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23 February 2018


23 February 2018

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BP is predicting a seismic shift in global energy, while Africa is eyeing its own euro-style currency. Here is our rundown of the five most exciting ideas coming out of the business world this week:


The end of the oil era?

Oil production is expected to peak by 2040 as electric car use continues to rise. That is according to BP, which this week released its annual Energy Outlook report. The petrol giant predicted that 15 percent of cars on the road will be electric in two decades’ time. BP believes that kind of changing technology, and the new policies that come with it, mean a global shift in energy use is upon us. “As the world learns to do more with less, demand for energy will be met by the most diverse fuels mix we have ever seen,” said group chief economist Spencer Dale. 

Venezuela goes crypto:

With Venezuela mired in economic crisis, its government has turned to one of the world’s hottest financial markets for help. President Nicolas Maduro this week officially launched the country’s cryptocurrency, the Petro. The currency went on sale at an initial value set at $60, based on the price of a barrel of Venezuelan oil. Its pre-sale, which runs until March 19, garnered the government $735 million in “intent to buy” offers within just the first 20 hours, according to Maduro. “We have taken a giant step into the 21st century,” he said in a televised address. “We are on the world’s technological vanguard.”

West Africa’s euro:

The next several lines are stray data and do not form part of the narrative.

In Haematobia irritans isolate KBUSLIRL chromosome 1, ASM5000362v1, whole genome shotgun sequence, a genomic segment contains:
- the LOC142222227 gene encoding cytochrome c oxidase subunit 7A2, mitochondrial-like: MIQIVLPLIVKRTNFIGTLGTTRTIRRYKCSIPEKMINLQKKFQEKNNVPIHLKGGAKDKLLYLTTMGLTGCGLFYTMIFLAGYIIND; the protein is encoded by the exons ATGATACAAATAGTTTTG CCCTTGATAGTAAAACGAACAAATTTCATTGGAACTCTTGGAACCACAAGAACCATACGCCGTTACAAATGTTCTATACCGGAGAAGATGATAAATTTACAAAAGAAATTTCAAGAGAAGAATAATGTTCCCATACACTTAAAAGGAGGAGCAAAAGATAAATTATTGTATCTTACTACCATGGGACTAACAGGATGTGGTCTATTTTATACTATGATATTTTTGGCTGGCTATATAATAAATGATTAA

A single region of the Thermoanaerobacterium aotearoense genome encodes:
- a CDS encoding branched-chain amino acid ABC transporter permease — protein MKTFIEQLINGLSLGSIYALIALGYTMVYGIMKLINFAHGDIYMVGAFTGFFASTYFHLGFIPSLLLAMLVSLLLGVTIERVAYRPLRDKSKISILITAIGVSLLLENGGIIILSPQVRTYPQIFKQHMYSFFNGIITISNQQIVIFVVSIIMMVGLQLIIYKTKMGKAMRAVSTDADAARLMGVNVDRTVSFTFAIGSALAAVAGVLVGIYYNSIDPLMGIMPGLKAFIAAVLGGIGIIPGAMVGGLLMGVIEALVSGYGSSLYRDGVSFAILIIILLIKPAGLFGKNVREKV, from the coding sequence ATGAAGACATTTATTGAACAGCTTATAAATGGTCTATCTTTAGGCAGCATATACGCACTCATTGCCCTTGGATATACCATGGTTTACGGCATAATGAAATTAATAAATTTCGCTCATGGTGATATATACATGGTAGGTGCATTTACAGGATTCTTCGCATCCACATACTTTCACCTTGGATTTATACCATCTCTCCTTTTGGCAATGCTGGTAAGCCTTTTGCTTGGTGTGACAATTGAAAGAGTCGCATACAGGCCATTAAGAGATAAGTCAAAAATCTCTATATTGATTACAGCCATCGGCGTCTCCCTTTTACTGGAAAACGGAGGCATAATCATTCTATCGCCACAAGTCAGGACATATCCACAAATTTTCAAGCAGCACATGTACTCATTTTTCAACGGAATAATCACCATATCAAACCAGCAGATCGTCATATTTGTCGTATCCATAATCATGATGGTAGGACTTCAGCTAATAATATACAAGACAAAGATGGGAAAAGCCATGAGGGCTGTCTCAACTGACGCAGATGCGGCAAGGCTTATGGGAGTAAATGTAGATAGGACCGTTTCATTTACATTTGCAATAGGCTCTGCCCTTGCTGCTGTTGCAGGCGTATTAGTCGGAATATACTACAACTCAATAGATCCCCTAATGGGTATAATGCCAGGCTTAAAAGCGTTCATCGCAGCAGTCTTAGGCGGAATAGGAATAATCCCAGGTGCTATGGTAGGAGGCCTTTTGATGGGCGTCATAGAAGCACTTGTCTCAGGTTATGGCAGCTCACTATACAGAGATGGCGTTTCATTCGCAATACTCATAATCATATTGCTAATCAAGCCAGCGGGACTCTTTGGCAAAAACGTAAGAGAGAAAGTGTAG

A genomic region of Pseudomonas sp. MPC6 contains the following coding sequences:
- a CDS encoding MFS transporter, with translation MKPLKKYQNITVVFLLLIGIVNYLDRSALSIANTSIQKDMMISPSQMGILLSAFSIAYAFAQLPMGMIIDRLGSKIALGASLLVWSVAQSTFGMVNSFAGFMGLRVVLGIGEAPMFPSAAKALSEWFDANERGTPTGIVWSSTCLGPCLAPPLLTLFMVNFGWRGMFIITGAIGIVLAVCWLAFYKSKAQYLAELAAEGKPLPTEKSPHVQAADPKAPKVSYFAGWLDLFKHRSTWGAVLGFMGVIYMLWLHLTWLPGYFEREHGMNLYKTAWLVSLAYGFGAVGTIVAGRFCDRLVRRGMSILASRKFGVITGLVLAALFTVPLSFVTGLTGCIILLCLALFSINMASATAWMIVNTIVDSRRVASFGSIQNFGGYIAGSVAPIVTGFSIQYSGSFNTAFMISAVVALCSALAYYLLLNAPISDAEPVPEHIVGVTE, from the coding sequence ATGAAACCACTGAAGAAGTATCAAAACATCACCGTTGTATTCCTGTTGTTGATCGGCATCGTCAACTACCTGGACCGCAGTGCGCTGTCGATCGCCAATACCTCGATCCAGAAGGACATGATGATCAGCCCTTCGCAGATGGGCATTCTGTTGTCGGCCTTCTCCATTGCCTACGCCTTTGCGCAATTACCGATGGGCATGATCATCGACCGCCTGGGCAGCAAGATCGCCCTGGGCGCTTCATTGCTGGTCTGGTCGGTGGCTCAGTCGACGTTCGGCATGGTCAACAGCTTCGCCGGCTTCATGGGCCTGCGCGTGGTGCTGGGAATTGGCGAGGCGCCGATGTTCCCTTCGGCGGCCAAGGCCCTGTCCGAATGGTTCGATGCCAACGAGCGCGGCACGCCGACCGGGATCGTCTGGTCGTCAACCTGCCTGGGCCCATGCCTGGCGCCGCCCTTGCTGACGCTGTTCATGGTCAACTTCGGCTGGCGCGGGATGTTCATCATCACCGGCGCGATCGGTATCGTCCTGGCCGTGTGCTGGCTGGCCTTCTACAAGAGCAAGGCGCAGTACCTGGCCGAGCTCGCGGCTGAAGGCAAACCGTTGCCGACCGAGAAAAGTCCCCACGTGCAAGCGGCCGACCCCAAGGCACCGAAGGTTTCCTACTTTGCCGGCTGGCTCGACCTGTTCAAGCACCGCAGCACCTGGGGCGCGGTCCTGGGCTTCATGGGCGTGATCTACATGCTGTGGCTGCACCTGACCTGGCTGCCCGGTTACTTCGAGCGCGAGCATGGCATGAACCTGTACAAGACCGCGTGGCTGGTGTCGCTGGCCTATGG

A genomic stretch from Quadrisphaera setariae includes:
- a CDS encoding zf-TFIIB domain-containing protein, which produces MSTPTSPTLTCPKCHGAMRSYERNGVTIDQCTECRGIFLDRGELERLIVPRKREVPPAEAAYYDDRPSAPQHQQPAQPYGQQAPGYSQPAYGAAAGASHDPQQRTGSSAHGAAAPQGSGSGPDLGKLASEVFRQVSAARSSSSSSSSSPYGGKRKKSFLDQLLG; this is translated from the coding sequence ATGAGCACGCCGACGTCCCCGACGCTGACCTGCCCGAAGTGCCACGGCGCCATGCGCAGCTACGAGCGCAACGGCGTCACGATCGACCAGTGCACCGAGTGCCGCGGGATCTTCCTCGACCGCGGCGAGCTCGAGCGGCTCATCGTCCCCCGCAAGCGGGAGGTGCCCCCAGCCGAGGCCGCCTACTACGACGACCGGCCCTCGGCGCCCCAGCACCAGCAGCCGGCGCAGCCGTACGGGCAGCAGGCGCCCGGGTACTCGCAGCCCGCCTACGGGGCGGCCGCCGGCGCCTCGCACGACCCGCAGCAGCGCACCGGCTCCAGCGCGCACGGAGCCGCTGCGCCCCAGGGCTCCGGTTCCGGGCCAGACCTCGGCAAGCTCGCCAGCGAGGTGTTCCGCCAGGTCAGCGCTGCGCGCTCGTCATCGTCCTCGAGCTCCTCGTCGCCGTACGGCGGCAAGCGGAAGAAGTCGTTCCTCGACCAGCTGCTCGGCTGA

Venezuela is not the only country making waves in the currency world. The eco, a proposed single currency among several West African states, has been in the works for nearly two decades, but a number of governments have failed to meet the criteria necessary to implement it. Now Ghana wants to take the lead, and is hoping to introduce the eco by 2020. This week Ghanaian President Nana Akuffo-Addo said the currency will help to remove trade barriers and boost the standard of living in the region. “We have had challenges along the way towards [implementing a single currency],” he said at the opening of a special presidential task force on the eco in Accra. “Nonetheless, we remain determined to have a single currency.”

Keeping tabs on your taps:

When it comes to the world’s most popular frothy beverage, every drop counts. Nobody understands this better than US startup BruVue, which has developed technology that tracks beer pours. Users simply attach the company’s sensor to their bar taps, link it to a smartphone and watch as BruVue monitors the inventory to cut down on waste and theft. It’s a solution everyone in the beer industry can get behind, and this week BruVue announced it had won Heineken’s Innovators Brewhouse Challenge and secured $1 million in seed funding. “We will use this round of funding and our momentum to extend the reach of our system to global connectivity in 2018, helping the beverage industry around the world,” said CEO Christopher Lorkowski.

London flats made easier:

Few real estate markets are as treacherous as London’s. As housing prices continue to soar, renting is becoming the reality for an increasingly large segment of the UK’s most populous city. To make the process of finding a flat as stress-free and simple as possible, British startup Homie has launched a concierge-style service that helps users “find, view and agree on the homes they want in as little as three days.” And just like the London housing market, Homie is taking off. This week the company announced it had snagged $4 million in fresh seed funding. “We want to thank everyone who has believed in us so far,” Homie said when announcing the news. “We’re changing housing forever.”

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